Prospects for a comprehensive deal to resolve the euro zone debt crisis at a summit today look dim, with deep disagreement remaining on critical aspects of the potential agreement, including how to give the region’s bailout fund greater firepower.
EU officials and European diplomats are lowering expectations of a breakthrough when the 17 euro zone leaders meet, despite Franco-German assurances only weeks ago that a “comprehensive solution” to more than two years of debt and economic turmoil would be found by the end of the month.
While there appears to be broad consensus on the need for around 110bn euros (£95.6bn) to be injected into the European banking system to help it withstand a potential Greek debt default and wider financial contagion, there is little clarity on either of the other two critical parts of the plan.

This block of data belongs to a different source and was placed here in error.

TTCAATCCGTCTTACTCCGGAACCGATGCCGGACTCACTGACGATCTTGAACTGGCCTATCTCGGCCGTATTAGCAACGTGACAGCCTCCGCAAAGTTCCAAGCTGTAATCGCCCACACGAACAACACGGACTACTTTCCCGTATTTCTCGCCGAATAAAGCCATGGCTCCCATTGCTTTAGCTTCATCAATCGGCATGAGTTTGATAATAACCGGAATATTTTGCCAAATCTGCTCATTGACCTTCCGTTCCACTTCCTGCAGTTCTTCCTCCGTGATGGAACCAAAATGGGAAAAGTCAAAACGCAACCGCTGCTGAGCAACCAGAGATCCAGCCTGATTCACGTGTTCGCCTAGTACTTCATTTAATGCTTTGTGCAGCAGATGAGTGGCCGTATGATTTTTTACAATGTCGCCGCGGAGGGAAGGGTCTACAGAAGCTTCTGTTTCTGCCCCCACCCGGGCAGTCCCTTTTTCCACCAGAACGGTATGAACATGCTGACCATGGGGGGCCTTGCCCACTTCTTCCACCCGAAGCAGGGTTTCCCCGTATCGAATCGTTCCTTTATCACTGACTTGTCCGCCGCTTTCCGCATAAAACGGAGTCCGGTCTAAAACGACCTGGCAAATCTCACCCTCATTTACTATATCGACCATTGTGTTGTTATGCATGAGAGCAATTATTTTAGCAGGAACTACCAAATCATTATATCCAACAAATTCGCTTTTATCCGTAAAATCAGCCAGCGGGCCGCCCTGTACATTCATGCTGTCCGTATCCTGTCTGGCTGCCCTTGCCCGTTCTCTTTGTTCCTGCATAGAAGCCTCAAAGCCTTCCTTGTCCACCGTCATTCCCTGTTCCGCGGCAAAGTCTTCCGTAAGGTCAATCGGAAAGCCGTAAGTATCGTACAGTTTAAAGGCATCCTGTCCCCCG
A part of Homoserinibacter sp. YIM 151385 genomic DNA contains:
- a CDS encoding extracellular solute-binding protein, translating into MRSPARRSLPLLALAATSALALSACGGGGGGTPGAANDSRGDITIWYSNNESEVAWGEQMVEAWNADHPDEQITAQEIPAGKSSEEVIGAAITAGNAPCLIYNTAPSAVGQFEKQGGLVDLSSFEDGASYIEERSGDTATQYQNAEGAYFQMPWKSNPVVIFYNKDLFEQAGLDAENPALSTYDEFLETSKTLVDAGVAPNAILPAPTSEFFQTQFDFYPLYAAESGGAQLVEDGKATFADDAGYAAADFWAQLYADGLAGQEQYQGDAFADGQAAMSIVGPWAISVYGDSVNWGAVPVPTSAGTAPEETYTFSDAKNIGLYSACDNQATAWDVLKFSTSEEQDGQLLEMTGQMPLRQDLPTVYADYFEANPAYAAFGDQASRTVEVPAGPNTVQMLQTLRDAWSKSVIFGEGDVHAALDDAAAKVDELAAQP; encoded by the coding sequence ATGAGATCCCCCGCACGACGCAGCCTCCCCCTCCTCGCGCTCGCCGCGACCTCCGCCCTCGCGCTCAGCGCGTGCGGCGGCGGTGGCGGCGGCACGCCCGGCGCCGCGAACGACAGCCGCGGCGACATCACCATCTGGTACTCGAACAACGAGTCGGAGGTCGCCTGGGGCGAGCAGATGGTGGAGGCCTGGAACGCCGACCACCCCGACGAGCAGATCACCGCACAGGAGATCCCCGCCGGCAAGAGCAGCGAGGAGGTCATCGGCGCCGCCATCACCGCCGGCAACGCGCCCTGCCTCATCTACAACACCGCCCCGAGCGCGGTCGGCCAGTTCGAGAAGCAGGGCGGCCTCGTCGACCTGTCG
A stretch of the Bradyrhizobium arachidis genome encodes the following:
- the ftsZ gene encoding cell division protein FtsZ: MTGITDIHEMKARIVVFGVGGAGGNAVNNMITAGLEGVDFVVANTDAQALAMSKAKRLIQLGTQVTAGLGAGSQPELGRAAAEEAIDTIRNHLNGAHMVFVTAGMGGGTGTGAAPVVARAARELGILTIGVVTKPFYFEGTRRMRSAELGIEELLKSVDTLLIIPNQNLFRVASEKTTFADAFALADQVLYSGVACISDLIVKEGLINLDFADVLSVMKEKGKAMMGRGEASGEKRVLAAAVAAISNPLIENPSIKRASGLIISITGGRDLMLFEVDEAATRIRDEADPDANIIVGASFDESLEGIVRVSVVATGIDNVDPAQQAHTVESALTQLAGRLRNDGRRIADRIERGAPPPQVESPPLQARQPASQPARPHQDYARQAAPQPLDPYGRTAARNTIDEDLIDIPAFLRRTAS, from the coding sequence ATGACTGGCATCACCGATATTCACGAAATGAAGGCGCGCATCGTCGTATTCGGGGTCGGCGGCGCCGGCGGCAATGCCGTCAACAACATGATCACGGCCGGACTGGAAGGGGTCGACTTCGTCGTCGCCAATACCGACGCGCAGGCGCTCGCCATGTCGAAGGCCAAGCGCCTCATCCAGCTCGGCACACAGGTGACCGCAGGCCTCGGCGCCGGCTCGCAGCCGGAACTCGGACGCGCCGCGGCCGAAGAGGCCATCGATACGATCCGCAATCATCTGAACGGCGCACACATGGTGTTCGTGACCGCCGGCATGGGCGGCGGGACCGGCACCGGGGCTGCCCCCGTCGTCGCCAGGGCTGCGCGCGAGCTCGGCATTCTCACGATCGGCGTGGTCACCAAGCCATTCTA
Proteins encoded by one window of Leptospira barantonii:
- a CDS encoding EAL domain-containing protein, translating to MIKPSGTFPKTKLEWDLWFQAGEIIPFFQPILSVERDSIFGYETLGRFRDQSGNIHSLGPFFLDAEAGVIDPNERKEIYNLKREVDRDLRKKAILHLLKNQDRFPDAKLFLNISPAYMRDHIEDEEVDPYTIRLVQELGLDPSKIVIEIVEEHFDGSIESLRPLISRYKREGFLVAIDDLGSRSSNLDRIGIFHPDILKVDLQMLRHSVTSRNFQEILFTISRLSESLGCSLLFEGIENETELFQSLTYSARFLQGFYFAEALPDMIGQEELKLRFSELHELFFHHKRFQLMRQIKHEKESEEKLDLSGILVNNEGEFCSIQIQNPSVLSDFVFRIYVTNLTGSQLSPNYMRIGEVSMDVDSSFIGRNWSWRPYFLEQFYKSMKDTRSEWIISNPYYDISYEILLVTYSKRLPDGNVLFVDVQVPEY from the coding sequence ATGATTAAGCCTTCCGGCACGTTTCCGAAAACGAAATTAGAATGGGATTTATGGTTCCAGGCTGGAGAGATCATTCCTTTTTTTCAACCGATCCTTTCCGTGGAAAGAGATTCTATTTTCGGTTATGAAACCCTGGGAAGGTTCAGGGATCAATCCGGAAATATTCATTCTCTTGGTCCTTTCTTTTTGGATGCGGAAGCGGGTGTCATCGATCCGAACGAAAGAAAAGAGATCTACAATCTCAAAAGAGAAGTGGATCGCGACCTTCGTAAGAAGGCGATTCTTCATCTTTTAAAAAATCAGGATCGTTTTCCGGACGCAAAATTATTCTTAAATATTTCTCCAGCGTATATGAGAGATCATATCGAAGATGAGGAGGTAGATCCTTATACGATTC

One element involves scaling up the region’s 440bn euro (£382.5bn) bailout fund, known as the European Financial Stability Facility, and the other is focussed on reducing Greece’s debt burden by deepening the losses private investors - major banks and insurance companies - must take on their Greek bonds.
EU leaders will consider two methods for scaling up the EFSF, one by using it to offer guarantees to purchasers of new euro zone debt, and the other using part of its capacity to set up a special purpose investment vehicle that would attract money from sovereign wealth funds and other investors to buy debt. They might also agree to combine both options.